New research has mapped and analysed the incidence of primate electrocutions in Diani, Kenya to identify hotspot areas that should be prioritised to reduce the risk of electric shock. The study could also inform conservation strategies in other parts of the world where primate electrocutions are common. Electrocution threatens a wide range of primate species across the world and the hazard could become more widespread as species are increasingly restricted to human-dominated landscapes.
The study, published in International Journal of Primatology, led by Master's student Lydia Katsis and Dr Katy Turner, Reader in Infectious Disease Epidemiology from Bristol Veterinary School, aimed to investigate primate electrocutions along power lines, which threatens five of the six primate species living in the Diani area.
The research team worked with local primate conservation organisation, Colobus Conservation, who regularly attend primate welfare callouts, such as electrocutions, in the area. As well as providing veterinary treatment to the primates, the organisation record the location of the incident either by documenting the GPS co-ordinates or describing the location.
Using all the GPS co-ordinates the researchers mapped the electrocutions and then went out with their own GPS to search for all the locations and get co-ordinates. After three months in Diani, the researchers had mapped 329 primate electrocutions, and developed an informative map showing hotspot areas, as well as highlighting additional patterns such as the association of electrocution hotspots where primates were widespread.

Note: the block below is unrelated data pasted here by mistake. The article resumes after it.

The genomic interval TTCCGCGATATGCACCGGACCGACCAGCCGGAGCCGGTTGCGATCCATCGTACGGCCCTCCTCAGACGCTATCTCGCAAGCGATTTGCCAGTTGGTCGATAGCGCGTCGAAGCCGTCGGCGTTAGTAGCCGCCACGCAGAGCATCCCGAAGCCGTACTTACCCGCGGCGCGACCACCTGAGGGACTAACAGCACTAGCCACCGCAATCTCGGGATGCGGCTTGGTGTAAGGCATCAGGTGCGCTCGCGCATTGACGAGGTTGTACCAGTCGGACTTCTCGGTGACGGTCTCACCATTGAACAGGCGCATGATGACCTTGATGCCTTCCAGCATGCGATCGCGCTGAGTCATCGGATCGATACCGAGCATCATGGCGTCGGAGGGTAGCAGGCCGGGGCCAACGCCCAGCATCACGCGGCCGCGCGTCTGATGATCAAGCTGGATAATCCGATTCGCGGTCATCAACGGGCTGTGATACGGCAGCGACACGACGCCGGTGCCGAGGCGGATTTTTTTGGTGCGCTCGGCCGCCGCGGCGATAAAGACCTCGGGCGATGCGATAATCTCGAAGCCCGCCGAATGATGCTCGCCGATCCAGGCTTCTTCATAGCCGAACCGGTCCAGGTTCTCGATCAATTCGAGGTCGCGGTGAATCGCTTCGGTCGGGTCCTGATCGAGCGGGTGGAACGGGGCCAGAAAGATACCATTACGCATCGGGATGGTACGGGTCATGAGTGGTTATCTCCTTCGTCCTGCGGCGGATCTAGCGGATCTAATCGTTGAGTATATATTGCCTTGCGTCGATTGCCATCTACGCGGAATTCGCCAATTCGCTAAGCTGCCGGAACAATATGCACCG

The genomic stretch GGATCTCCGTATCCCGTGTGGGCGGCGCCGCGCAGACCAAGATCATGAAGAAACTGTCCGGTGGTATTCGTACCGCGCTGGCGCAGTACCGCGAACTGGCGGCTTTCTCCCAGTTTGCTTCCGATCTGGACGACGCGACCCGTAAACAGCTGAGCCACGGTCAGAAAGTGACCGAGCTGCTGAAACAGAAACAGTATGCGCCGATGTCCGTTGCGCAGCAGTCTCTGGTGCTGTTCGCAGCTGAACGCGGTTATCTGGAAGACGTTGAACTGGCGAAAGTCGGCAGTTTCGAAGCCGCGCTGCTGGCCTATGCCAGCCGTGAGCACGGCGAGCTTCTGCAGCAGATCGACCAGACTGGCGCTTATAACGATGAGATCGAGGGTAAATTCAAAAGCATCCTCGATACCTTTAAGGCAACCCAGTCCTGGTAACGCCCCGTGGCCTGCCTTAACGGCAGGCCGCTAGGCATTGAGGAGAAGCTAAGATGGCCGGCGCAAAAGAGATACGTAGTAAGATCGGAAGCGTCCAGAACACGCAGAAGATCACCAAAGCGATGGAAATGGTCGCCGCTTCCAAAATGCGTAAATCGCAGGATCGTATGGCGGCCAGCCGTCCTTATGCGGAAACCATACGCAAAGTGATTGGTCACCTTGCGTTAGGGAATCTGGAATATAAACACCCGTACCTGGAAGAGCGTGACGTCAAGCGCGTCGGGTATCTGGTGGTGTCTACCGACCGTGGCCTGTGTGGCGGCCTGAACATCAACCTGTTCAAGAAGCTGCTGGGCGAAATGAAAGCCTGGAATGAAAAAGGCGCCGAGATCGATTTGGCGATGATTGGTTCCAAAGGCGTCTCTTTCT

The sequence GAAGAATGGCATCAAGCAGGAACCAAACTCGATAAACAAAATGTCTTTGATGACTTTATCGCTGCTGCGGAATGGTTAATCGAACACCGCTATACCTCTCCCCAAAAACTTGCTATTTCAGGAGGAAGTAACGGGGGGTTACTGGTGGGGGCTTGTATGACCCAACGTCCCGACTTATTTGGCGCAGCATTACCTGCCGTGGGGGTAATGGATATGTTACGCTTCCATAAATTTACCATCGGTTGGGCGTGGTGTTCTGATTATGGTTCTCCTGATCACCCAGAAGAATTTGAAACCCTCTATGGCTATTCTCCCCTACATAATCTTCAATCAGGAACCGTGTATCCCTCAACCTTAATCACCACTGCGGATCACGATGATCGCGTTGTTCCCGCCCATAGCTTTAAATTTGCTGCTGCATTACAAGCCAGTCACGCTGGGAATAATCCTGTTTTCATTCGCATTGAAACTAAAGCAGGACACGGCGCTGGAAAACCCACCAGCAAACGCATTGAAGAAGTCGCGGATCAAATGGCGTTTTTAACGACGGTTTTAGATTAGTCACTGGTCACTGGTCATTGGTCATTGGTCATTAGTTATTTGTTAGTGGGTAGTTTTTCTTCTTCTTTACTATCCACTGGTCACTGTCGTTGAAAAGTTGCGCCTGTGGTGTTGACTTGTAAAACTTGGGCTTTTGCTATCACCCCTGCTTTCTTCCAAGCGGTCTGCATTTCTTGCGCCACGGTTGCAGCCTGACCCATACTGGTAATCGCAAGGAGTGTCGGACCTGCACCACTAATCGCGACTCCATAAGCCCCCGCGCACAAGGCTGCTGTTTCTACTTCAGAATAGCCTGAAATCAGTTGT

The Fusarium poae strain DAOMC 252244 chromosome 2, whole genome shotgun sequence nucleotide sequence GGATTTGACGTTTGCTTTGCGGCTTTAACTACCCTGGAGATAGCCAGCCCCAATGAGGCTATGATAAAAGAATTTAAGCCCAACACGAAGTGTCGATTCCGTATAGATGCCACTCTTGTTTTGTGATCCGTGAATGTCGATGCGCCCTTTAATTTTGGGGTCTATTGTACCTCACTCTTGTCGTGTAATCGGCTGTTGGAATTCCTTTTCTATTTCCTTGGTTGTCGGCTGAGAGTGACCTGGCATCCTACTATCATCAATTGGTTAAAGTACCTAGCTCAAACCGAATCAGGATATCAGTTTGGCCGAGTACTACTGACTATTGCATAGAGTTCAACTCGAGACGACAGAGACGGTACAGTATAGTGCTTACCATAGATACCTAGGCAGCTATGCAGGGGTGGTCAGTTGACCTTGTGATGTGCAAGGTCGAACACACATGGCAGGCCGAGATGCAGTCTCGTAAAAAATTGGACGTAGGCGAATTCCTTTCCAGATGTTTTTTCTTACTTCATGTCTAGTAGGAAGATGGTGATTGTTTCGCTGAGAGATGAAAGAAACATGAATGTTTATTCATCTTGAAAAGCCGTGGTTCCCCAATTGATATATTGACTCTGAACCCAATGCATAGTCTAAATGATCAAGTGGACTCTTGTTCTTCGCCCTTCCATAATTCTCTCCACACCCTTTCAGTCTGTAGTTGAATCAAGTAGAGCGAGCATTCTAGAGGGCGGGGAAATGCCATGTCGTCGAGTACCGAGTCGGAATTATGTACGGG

Diani has become a popular touristic town dominated by beach resorts, and as the town has developed and expanded, it has increasingly encroached into the habitat of many species, exposing the native wildlife to a variety of new risks such as roads and power lines.
Black and white colobus monkeys, Sykes' monkeys, vervet monkeys, and baboons are popular primate species in the area and travel through gardens, hotels and across roads. While these species have adapted to the human-dominated landscape, road traffic accidents and electrocutions are among the common causes of death. Additionally, there is human wildlife conflict, ranging from issues of primate 'pests' in hotels, to crop raiding by baboons.
Lydia Katsis, MSc student in Global Wildlife Health and Conservation at the University of Bristol, said: "This research was really exciting and rewarding, as for the first time since studying conservation science I was carrying out research that was directly informing a conservation strategy, and had the potential to make a real difference.
"The results provided evidence to the national power company of electrocution hotspots, and we requested power line insulation in these areas, which should reduce the incidence of primate electrocutions in Diani. The study could also be used to inform conservation strategies in other areas of the world where primate electrocutions are a common issue."
Dr Katy Turner added: "Electrocution is an issue for many threatened primate species, yet the development of effective evidence-based mitigation strategies is limited.
"This study provides a framework for systematic spatial prioritisation of power lines that can be used to reduce primate electrocutions in Diani and other areas of the world where primates are at risk from electrocution."